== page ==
On Wednesday night, Prime Minster Justin Trudeau even called Ford to talk about the situation. “The Prime Minister emphasized the critical importance of standing up for Canadians’ rights and freedoms, including workers’ rights. He was clear that the preemptive use of the Canadian Charter of Rights and Freedoms’ notwithstanding clause is wrong and inappropriate, and should only ever be used in the most exceptional of circumstances,” the PM’s readout of the conversation said.

Guelph MPP and Green Party leader issued a statement on Thursday morning to say that he had sent a letter to Minister of Justice David Lametti asking the Federal government to look at the Ontario government’s repeated use of the notwithstanding clause.

“I have extreme concerns about the current government’s cavalier attitude towards the use of the notwithstanding clause. This is their third time threatening to invoke this clause,” Schreiner said in a letter to Lametti. “I urge you and your government to urgently take the actions available to you to challenge the Ontario government’s use of the notwithstanding clause in this situation.”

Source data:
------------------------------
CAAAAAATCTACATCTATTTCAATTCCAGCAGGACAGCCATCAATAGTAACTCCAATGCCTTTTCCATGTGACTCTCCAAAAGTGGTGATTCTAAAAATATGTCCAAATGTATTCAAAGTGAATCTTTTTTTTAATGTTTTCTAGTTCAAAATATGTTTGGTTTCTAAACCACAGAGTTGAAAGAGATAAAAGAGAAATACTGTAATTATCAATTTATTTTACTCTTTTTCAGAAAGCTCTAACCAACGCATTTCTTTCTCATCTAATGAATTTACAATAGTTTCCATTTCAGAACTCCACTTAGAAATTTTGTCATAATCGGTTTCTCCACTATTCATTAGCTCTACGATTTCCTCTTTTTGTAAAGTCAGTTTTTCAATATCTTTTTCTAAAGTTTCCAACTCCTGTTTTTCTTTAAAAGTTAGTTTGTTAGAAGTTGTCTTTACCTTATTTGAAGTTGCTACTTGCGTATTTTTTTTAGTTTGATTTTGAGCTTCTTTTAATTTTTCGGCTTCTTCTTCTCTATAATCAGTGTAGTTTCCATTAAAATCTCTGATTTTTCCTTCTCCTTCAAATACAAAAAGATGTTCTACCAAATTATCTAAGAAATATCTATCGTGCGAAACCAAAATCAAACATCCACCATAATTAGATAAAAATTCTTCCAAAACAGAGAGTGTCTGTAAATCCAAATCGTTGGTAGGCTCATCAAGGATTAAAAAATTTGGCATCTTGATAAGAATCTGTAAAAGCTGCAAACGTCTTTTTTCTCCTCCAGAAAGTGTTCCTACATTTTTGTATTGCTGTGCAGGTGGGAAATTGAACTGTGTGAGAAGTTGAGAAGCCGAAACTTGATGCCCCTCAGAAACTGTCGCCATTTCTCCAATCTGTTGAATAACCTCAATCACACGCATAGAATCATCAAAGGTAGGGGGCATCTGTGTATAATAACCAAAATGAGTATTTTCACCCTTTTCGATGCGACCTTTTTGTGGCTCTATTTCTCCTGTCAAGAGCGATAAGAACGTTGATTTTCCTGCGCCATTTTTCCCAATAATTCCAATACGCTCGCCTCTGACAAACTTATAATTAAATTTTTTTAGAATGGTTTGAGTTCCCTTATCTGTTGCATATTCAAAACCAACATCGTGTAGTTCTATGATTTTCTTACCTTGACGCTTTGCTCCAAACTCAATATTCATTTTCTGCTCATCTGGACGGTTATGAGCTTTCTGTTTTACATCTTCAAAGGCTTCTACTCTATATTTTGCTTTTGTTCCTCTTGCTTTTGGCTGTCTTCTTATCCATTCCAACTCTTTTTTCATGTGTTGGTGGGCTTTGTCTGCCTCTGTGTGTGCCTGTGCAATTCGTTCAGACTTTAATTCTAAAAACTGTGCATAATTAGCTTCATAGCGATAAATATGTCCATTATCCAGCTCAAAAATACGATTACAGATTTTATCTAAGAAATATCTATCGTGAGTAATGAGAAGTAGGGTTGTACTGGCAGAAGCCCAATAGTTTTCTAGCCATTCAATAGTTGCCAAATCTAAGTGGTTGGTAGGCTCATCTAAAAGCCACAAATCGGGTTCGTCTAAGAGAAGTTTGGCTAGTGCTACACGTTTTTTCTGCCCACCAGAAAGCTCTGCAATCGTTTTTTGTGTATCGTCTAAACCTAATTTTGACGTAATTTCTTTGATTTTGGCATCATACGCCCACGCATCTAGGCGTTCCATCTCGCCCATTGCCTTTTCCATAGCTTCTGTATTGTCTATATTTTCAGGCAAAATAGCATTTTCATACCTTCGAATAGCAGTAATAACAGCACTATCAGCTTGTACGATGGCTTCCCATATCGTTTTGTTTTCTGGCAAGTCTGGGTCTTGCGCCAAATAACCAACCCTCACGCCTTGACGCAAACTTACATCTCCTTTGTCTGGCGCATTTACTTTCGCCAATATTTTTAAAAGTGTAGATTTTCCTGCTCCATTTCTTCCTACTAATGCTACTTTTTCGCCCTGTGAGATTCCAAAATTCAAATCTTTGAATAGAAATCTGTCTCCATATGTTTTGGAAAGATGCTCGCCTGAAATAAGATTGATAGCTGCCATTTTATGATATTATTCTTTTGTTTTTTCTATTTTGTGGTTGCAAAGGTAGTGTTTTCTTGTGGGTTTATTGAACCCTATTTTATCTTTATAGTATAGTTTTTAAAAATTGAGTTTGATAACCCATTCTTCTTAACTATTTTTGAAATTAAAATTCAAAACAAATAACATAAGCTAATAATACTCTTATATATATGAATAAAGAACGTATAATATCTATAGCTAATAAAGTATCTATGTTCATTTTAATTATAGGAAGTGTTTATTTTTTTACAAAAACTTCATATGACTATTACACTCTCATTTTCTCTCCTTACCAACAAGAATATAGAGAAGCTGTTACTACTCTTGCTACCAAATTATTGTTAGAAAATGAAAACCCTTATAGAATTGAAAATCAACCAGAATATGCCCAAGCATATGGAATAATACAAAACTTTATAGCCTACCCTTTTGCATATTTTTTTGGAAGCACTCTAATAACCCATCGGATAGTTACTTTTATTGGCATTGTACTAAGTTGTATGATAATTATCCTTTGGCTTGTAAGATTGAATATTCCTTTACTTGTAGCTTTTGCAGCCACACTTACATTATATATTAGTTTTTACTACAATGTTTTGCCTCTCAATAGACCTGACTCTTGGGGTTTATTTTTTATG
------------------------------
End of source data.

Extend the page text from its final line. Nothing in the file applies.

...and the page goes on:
For the most part at Guelph and area schools, it will be business as usual on Friday. In an updated posted on their website, the Upper Grand District School Board said that their contingency plan will be implemented and their schools will stay open. It’s ditto for the Wellington Catholic Board where the custodians and maintenance staff in all their schools, with the exception of four, are represented by CUPE.

“As a provincially funded school board we are required to keep schools open until such point that we cannot reasonably operate due to concerns related to health and safety or operational conditions within our schools. We recognize and appreciate the important role that our custodians and maintenance staff have in keeping our school safe, clean, and healthy each day,” it reads on the board’s website.